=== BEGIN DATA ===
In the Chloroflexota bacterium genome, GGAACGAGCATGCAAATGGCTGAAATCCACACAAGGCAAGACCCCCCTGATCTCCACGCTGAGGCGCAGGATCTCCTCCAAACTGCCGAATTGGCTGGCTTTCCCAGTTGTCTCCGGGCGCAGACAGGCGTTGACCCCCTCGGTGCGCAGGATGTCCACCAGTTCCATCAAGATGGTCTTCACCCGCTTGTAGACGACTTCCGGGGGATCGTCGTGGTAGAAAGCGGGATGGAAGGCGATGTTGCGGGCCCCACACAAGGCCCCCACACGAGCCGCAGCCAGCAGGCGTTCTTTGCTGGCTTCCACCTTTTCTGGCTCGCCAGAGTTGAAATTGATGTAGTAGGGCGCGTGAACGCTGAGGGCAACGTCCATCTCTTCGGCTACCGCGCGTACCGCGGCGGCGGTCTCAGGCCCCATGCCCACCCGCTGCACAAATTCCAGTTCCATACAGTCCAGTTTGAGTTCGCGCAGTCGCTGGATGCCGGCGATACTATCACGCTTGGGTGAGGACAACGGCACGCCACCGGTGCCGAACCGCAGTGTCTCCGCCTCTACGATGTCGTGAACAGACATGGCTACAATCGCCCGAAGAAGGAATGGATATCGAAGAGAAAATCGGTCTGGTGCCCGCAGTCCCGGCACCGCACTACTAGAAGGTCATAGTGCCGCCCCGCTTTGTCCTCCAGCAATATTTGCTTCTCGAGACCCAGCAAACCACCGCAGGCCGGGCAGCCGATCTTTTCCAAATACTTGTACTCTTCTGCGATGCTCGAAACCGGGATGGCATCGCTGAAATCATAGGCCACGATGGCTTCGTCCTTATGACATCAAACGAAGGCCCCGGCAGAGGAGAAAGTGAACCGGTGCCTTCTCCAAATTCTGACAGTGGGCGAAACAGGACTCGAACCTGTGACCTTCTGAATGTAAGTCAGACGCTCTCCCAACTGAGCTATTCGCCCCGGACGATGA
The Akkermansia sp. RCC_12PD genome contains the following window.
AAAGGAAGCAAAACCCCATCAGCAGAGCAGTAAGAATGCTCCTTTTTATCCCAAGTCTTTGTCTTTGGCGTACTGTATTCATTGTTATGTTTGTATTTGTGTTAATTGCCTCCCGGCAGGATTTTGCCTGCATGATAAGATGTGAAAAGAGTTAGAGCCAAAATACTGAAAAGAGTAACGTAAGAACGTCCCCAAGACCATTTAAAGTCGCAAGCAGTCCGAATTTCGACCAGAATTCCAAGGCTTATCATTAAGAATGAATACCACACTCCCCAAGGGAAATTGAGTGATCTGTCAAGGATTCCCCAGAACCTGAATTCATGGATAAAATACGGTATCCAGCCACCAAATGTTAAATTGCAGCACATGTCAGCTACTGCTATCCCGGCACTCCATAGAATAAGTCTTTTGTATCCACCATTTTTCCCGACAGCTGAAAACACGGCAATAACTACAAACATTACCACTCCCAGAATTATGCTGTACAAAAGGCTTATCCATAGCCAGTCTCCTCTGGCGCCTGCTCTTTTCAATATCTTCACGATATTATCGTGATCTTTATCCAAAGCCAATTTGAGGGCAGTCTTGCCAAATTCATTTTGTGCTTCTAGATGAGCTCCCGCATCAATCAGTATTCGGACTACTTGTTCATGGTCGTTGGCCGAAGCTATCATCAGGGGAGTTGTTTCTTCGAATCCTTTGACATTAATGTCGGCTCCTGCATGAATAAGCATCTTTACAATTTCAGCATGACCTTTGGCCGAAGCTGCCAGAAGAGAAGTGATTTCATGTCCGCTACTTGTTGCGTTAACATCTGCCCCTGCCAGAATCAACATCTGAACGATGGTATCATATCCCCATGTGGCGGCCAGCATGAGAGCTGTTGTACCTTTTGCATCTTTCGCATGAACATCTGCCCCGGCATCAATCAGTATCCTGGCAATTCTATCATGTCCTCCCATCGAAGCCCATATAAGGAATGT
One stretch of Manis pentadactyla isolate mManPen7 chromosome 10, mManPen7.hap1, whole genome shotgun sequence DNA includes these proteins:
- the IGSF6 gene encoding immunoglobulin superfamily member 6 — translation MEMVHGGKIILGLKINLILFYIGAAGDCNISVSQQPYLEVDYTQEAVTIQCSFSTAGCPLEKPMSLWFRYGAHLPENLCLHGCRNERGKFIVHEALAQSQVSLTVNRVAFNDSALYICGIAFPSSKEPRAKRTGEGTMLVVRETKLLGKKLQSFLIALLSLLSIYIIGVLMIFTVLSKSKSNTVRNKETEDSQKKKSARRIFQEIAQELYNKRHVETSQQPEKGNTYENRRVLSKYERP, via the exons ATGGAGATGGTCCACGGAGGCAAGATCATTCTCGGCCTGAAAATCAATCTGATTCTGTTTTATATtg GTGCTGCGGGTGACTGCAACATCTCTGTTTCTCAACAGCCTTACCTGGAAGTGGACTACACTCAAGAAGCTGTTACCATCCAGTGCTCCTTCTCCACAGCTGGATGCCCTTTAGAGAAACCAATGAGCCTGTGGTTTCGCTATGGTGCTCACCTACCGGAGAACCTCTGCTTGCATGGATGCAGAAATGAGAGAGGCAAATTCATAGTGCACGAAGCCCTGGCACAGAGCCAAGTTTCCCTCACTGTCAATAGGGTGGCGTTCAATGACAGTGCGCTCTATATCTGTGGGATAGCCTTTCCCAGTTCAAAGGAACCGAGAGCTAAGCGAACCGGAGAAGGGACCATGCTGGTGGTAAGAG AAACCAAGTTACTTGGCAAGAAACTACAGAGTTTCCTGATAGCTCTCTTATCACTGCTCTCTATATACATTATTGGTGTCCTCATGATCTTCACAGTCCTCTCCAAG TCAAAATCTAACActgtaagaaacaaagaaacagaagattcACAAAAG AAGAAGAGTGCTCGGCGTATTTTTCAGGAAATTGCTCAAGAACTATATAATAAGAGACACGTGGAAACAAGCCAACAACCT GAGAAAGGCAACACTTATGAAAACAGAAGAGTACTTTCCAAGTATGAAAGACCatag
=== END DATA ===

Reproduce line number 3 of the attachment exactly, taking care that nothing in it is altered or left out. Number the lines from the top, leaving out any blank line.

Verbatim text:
AAAGGAAGCAAAACCCCATCAGCAGAGCAGTAAGAATGCTCCTTTTTATCCCAAGTCTTTGTCTTTGGCGTACTGTATTCATTGTTATGTTTGTATTTGTGTTAATTGCCTCCCGGCAGGATTTTGCCTGCATGATAAGATGTGAAAAGAGTTAGAGCCAAAATACTGAAAAGAGTAACGTAAGAACGTCCCCAAGACCATTTAAAGTCGCAAGCAGTCCGAATTTCGACCAGAATTCCAAGGCTTATCATTAAGAATGAATACCACACTCCCCAAGGGAAATTGAGTGATCTGTCAAGGATTCCCCAGAACCTGAATTCATGGATAAAATACGGTATCCAGCCACCAAATGTTAAATTGCAGCACATGTCAGCTACTGCTATCCCGGCACTCCATAGAATAAGTCTTTTGTATCCACCATTTTTCCCGACAGCTGAAAACACGGCAATAACTACAAACATTACCACTCCCAGAATTATGCTGTACAAAAGGCTTATCCATAGCCAGTCTCCTCTGGCGCCTGCTCTTTTCAATATCTTCACGATATTATCGTGATCTTTATCCAAAGCCAATTTGAGGGCAGTCTTGCCAAATTCATTTTGTGCTTCTAGATGAGCTCCCGCATCAATCAGTATTCGGACTACTTGTTCATGGTCGTTGGCCGAAGCTATCATCAGGGGAGTTGTTTCTTCGAATCCTTTGACATTAATGTCGGCTCCTGCATGAATAAGCATCTTTACAATTTCAGCATGACCTTTGGCCGAAGCTGCCAGAAGAGAAGTGATTTCATGTCCGCTACTTGTTGCGTTAACATCTGCCCCTGCCAGAATCAACATCTGAACGATGGTATCATATCCCCATGTGGCGGCCAGCATGAGAGCTGTTGTACCTTTTGCATCTTTCGCATGAACATCTGCCCCGGCATCAATCAGTATCCTGGCAATTCTATCATGTCCTCCCATCGAAGCCCATATAAGGAATGT